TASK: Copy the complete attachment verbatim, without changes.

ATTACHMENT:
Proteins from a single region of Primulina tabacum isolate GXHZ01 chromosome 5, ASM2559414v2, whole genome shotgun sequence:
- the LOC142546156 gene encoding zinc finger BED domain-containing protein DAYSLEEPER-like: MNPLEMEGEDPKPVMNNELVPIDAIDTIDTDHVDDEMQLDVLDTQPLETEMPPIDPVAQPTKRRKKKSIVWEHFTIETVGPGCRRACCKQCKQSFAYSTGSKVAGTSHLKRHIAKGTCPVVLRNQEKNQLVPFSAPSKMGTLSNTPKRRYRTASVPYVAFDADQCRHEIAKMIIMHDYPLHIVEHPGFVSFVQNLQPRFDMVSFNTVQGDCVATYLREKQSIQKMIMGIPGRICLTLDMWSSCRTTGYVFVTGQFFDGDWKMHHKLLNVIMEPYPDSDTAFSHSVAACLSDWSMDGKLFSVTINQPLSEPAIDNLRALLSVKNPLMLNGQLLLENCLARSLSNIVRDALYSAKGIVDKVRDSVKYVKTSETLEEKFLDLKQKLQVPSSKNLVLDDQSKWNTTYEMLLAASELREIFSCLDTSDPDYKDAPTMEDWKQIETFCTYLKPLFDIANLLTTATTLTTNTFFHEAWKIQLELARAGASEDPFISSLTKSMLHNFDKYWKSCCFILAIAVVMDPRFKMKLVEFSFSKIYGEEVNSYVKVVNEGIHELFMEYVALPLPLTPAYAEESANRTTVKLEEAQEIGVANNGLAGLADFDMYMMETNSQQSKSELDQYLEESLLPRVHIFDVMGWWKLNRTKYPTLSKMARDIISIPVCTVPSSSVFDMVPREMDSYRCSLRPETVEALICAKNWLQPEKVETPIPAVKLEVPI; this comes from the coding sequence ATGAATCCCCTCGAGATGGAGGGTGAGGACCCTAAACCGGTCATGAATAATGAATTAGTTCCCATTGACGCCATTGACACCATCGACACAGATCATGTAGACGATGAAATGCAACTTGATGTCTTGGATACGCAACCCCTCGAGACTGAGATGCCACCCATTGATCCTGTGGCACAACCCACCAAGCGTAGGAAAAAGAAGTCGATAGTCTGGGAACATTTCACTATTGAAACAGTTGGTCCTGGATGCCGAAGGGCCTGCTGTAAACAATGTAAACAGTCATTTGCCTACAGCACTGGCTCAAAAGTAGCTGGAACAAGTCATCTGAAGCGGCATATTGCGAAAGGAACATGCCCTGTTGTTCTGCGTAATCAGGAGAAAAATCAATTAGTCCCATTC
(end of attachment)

Proteins from a single region of Primulina tabacum isolate GXHZ01 chromosome 5, ASM2559414v2, whole genome shotgun sequence:
- the LOC142546156 gene encoding zinc finger BED domain-containing protein DAYSLEEPER-like: MNPLEMEGEDPKPVMNNELVPIDAIDTIDTDHVDDEMQLDVLDTQPLETEMPPIDPVAQPTKRRKKKSIVWEHFTIETVGPGCRRACCKQCKQSFAYSTGSKVAGTSHLKRHIAKGTCPVVLRNQEKNQLVPFSAPSKMGTLSNTPKRRYRTASVPYVAFDADQCRHEIAKMIIMHDYPLHIVEHPGFVSFVQNLQPRFDMVSFNTVQGDCVATYLREKQSIQKMIMGIPGRICLTLDMWSSCRTTGYVFVTGQFFDGDWKMHHKLLNVIMEPYPDSDTAFSHSVAACLSDWSMDGKLFSVTINQPLSEPAIDNLRALLSVKNPLMLNGQLLLENCLARSLSNIVRDALYSAKGIVDKVRDSVKYVKTSETLEEKFLDLKQKLQVPSSKNLVLDDQSKWNTTYEMLLAASELREIFSCLDTSDPDYKDAPTMEDWKQIETFCTYLKPLFDIANLLTTATTLTTNTFFHEAWKIQLELARAGASEDPFISSLTKSMLHNFDKYWKSCCFILAIAVVMDPRFKMKLVEFSFSKIYGEEVNSYVKVVNEGIHELFMEYVALPLPLTPAYAEESANRTTVKLEEAQEIGVANNGLAGLADFDMYMMETNSQQSKSELDQYLEESLLPRVHIFDVMGWWKLNRTKYPTLSKMARDIISIPVCTVPSSSVFDMVPREMDSYRCSLRPETVEALICAKNWLQPEKVETPIPAVKLEVPI; this comes from the coding sequence ATGAATCCCCTCGAGATGGAGGGTGAGGACCCTAAACCGGTCATGAATAATGAATTAGTTCCCATTGACGCCATTGACACCATCGACACAGATCATGTAGACGATGAAATGCAACTTGATGTCTTGGATACGCAACCCCTCGAGACTGAGATGCCACCCATTGATCCTGTGGCACAACCCACCAAGCGTAGGAAAAAGAAGTCGATAGTCTGGGAACATTTCACTATTGAAACAGTTGGTCCTGGATGCCGAAGGGCCTGCTGTAAACAATGTAAACAGTCATTTGCCTACAGCACTGGCTCAAAAGTAGCTGGAACAAGTCATCTGAAGCGGCATATTGCGAAAGGAACATGCCCTGTTGTTCTGCGTAATCAGGAGAAAAATCAATTAGTCCCATTC